As I sat down to write this morning, I became overwhelmed with frustration which quickly began to crescendo into anger. What set me off was an email from It’s Just Lunch “IJL” the dating service that claims to connect successful, busy professionals with “career” as the common base for love.
What angered me this morning was the feeling that I was scammed. I joined IJL in January when received a phone call from one of their sales associates. She was personable and her pitch was brilliant, drawing me in with compassion and an understanding of how challenging modern dating can be. So I bought the service and was sold both optimism and hope.
I went through an extensive screening process which included a detailed questionnaire and in-person meeting to insure that I met their standards. But after my first date, I realized that none of my criteria was even considered. This continued as I was set up on dates with men that couldn’t be further from my type. And when say type, I don’t mean brown eyes vs. blue, I mean major life differences such as wanting to have children or not – total deal-breakers.
Throughout the summer, I read a number of articles in the New York Times about many others have has similarly bad experiences with IJL. Today I took the opportunity to write them a letter and ask for a refund. Let’s see what happens there.
I also took the opportunity to shut down my Match.com account. Although I have heard many success stories, I personally don’t know anyone who has met their partner on Match.com. And although I have gone on a number of dates, I left each one wondering if the person really wanted a serious relationship, or if they were using this service to simply play the field.
It seems to me that the single population isn’t necessarily interested in a committed relationship. I have also come to realize that over the last twenty years, the dating scene has changed more dramatically than it probably has over the fifty years prior to the last twenty. And the catalysts for the change, in my opinion, are internet dating and Sex in the City.
I came to realize this when a friend of mine was given a book a book on dating by one of her married friends. The book was written in 1999 and offered all the advice that our mothers always told us about dating; advice such as “play hard to get” and “never sleeping with a man on the first date.” These were simple rules that morphed from decades of tried behaviors and human nature. But these rules no longer apply and here’s why.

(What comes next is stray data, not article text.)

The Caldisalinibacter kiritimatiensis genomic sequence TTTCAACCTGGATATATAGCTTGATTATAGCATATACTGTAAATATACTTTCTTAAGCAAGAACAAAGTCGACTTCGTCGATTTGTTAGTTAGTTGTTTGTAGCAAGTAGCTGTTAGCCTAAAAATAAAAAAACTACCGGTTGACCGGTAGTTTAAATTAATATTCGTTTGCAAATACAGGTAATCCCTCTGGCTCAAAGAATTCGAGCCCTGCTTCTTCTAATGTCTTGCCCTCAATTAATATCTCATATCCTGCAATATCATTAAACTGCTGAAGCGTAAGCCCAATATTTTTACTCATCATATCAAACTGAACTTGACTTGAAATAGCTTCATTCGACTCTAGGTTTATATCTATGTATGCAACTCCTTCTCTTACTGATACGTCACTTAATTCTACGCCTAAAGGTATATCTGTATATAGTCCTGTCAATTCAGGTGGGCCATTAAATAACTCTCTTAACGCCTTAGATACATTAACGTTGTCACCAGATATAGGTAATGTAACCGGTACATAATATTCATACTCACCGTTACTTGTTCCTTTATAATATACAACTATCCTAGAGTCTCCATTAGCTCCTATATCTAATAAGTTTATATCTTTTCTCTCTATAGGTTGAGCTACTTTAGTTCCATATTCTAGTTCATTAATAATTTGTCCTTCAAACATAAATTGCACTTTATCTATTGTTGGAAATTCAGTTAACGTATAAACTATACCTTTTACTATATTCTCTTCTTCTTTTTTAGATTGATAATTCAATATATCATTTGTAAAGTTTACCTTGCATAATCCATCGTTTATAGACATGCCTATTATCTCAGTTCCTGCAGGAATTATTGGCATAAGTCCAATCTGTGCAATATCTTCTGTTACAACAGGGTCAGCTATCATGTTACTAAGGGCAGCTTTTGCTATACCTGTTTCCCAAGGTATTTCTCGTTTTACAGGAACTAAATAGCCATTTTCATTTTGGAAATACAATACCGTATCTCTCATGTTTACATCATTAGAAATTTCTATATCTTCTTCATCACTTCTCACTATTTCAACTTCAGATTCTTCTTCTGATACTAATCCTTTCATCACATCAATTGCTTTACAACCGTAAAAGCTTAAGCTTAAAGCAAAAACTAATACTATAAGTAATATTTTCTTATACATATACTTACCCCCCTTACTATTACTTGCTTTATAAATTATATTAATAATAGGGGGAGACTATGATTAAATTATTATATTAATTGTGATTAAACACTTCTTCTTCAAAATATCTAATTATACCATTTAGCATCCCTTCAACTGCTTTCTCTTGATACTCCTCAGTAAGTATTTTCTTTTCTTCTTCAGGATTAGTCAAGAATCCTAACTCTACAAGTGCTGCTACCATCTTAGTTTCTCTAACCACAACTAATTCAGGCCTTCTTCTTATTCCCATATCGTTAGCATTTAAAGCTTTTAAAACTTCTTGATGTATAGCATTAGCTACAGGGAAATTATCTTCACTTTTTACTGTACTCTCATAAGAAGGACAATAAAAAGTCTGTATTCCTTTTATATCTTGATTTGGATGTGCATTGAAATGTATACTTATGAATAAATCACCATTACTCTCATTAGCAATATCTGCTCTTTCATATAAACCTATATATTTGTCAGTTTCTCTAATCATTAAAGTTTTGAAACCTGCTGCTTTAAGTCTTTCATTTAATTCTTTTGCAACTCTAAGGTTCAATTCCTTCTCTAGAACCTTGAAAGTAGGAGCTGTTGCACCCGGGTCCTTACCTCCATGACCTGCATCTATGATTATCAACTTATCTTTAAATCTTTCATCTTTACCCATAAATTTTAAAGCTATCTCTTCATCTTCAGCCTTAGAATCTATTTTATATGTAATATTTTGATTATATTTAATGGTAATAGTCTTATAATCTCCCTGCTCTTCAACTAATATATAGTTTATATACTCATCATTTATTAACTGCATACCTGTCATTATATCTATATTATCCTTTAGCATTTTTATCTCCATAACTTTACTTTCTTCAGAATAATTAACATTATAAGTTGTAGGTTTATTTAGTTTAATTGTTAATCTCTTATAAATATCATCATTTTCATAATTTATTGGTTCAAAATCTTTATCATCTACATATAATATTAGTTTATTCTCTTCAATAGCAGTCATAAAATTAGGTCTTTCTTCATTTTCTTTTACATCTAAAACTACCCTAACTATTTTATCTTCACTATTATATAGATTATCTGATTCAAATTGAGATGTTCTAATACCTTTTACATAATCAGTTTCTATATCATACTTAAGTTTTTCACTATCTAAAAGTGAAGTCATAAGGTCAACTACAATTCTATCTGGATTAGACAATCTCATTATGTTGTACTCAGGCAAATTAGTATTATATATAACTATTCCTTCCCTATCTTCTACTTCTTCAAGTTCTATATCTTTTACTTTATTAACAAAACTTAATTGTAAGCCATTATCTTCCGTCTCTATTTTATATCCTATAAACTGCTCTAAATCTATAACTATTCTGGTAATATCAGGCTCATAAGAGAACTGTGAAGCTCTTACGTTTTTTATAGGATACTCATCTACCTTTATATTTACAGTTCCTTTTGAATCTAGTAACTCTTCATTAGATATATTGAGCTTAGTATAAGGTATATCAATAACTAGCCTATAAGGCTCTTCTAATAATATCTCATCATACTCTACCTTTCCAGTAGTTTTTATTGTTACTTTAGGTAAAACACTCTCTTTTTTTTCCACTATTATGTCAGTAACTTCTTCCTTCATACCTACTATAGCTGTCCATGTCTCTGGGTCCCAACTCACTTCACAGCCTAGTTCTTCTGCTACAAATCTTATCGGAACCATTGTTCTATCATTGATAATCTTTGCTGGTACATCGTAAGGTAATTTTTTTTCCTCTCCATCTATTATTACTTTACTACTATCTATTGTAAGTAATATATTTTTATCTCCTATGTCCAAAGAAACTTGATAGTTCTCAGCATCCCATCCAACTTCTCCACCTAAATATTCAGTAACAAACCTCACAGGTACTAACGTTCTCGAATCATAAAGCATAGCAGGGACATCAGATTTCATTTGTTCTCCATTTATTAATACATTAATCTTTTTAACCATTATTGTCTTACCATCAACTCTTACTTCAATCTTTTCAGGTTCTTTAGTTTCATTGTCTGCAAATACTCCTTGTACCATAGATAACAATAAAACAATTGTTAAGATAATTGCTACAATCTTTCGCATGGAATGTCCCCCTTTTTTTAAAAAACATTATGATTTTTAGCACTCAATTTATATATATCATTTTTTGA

From 1998 – 2004, the series Sex in the City aired on HBO and became a national phenomenon. Carrie Bradshaw became the heroine for every single woman who was searching for love. Carrie’s character was endearing and women began to emulate her in every way, even by buying the same clothes she wore – sending a surge in the sale of Manolo Blahnik shoes. But Carrie was promiscuous and so were her three friends; even the career focused Miranda had slept with over 40 men. By emulating Carrie, single women have become much more promiscuous which has had a dramatic impacted today’s dating scene.
This casual approach to sex has virtually abolished any need for courtship. Men no longer have work to get a woman in the sack; in fact they don’t have to do anything at all. Because the ratio of women to men is so much greater, women have become much more aggressive in fear of losing out to heavy competition. Men can now just walk into in bar with a basket and the fish just jump right in. And if there isn’t enough fish in the bar for the man to eat, he can take his basket to the internet where there are many more fish in the sea.
So the balance of the scale has been tipped and the consequences of this shift will have long-term negative effects. The rules of dating, which were clearly unwritten and passed down from generation to generation, used to set a standard and maintained a level of quality control. But today with the lack of discernment and rampant promiscuity the single’s pool has become, well, shallow.